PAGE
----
Submitted by acohill on Mon, 06/12/2006 - 10:48
Citywide WiFi projects in Sacramento, California and St. Cloud, Florida are both having problems, supporting my long-standing contention that these efforts are risky. MobilePro, the company that got a city government contract to blanket the city with WiFi, is pulling out of the project entirely after the company and the city could not agree on how to finance the project. What's mind-boggling is how the company and the city agreed to move forward without a clear understanding of how the system would be paid for. Unfortunately, this is typical of "knee jerk" broadband projects that are promoted vigorously to local leaders who don't really understand enough about how community broadband should be operated. And very few vendors do, either. Wireless vendors just want to sell hardware, and so they don't really care very much if a business model is weak or nonexistent.
In St. Cloud, Florida, which got a lot of publicity when their citywide wireless effort was announced, is now having problems because they are finding out what some of us have known for a long time--WiFi is at best a bridge technology, not a long term solution. And you have to understand its limitations to make best use of it. The St. Cloud problems are largely technical ones at this time, with many residents not able to get a strong enough signal to use the free service. Residents are being advised by the City to buy a $170 signal booster. But many say they are going to stick with DSL.
One of the problems with WiFi is that it is can be lumped in the same category as DSL and cable modem services--that is too say, not exactly a bridge to the future. If you already have DSL or cable modem service, switching to WiFi is not likely to bring any real improvement to throughput, and it might even be less capable. Consumers are price sensitive to a point, but at this time, many people already understand the value of broadband, and are willing to pay for it in return for adequate performance. What St. Cloud is finding out is that residents won't necessarily switch to a free service that does not perform up to their expectations. So the city's money may have been wasted.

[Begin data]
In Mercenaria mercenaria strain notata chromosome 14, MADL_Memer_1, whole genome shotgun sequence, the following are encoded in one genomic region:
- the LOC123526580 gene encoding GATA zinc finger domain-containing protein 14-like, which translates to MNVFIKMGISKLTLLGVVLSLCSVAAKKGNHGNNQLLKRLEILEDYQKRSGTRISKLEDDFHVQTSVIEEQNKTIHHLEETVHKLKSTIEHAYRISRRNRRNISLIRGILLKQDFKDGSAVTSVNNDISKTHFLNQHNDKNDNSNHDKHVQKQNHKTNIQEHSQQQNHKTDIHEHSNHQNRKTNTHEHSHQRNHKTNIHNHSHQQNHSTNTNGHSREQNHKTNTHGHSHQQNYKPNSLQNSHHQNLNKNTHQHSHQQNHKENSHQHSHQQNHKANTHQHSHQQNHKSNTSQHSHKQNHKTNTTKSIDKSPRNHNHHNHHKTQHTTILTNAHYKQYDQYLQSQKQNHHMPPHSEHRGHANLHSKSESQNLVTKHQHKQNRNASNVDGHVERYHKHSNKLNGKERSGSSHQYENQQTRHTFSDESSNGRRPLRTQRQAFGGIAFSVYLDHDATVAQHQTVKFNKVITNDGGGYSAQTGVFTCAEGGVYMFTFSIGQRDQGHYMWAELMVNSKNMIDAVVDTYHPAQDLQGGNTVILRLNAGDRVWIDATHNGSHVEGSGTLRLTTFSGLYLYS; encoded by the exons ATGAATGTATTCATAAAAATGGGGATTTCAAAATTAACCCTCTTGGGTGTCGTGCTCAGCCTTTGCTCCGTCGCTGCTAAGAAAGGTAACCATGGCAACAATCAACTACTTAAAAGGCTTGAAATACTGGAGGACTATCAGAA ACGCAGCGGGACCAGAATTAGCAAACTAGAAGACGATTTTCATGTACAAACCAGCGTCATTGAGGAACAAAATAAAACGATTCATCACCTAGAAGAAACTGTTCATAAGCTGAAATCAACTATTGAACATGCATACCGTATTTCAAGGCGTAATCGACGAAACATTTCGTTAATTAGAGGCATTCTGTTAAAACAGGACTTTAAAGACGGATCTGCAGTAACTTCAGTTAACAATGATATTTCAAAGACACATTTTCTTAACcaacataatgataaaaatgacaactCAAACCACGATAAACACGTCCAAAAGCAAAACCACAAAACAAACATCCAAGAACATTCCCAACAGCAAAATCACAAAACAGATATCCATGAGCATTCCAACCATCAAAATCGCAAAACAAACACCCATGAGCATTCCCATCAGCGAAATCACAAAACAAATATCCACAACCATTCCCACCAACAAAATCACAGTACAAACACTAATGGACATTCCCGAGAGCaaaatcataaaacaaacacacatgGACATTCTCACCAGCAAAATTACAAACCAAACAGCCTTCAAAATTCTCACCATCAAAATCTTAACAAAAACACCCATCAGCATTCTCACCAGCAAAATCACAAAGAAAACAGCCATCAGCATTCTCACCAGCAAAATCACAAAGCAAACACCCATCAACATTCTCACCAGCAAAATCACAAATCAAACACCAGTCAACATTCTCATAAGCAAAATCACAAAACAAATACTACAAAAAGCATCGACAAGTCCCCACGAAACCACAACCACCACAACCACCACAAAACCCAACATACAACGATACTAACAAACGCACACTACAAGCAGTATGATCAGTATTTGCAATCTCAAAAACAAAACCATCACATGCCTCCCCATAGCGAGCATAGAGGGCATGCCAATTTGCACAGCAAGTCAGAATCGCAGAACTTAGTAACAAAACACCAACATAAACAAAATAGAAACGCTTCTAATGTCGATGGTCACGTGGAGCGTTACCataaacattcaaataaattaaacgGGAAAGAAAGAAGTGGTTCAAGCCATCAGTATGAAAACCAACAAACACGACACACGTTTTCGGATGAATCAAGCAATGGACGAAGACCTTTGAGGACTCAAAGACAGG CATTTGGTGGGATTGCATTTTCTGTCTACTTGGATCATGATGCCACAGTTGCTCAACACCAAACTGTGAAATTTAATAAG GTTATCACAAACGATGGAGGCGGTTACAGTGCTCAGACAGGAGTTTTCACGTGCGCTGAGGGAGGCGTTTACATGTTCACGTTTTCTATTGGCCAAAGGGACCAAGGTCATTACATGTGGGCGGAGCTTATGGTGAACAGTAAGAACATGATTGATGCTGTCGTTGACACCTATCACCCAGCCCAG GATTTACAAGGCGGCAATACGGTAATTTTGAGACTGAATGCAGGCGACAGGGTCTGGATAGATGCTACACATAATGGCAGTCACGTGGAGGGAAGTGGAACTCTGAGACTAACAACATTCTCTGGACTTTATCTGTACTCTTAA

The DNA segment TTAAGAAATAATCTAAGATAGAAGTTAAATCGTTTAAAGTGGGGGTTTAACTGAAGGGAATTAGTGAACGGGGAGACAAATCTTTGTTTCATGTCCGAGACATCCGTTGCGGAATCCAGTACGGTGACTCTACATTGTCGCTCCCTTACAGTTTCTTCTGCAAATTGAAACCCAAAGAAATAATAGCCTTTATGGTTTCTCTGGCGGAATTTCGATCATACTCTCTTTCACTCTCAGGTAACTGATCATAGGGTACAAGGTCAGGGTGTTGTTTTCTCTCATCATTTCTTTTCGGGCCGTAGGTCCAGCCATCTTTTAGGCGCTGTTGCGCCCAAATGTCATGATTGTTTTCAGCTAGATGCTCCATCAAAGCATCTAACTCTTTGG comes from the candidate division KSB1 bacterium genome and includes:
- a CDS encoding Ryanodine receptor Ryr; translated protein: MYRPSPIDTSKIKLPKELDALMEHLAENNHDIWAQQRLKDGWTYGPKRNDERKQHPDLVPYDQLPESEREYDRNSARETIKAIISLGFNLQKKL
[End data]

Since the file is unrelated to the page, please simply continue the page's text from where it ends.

Design Nine provides visionary broadband architecture and engineering services to our clients. We have over seventy years of staff experience with telecom and community broadband-more than any other company in the United States.
We have a full range of broadband and telecom planning, design, and project management services.
Free Fiber to the Home
Save NC Broadband
Blandin on Broadband
Intelligent Community Forum
FCC Broadband Blog
KGP Broadband Stimulus
Ars Technica Tech Policy
Bill St. Arnaud
Stop the Cap
Broadband Policy Watch
Lafayette Pro Fiber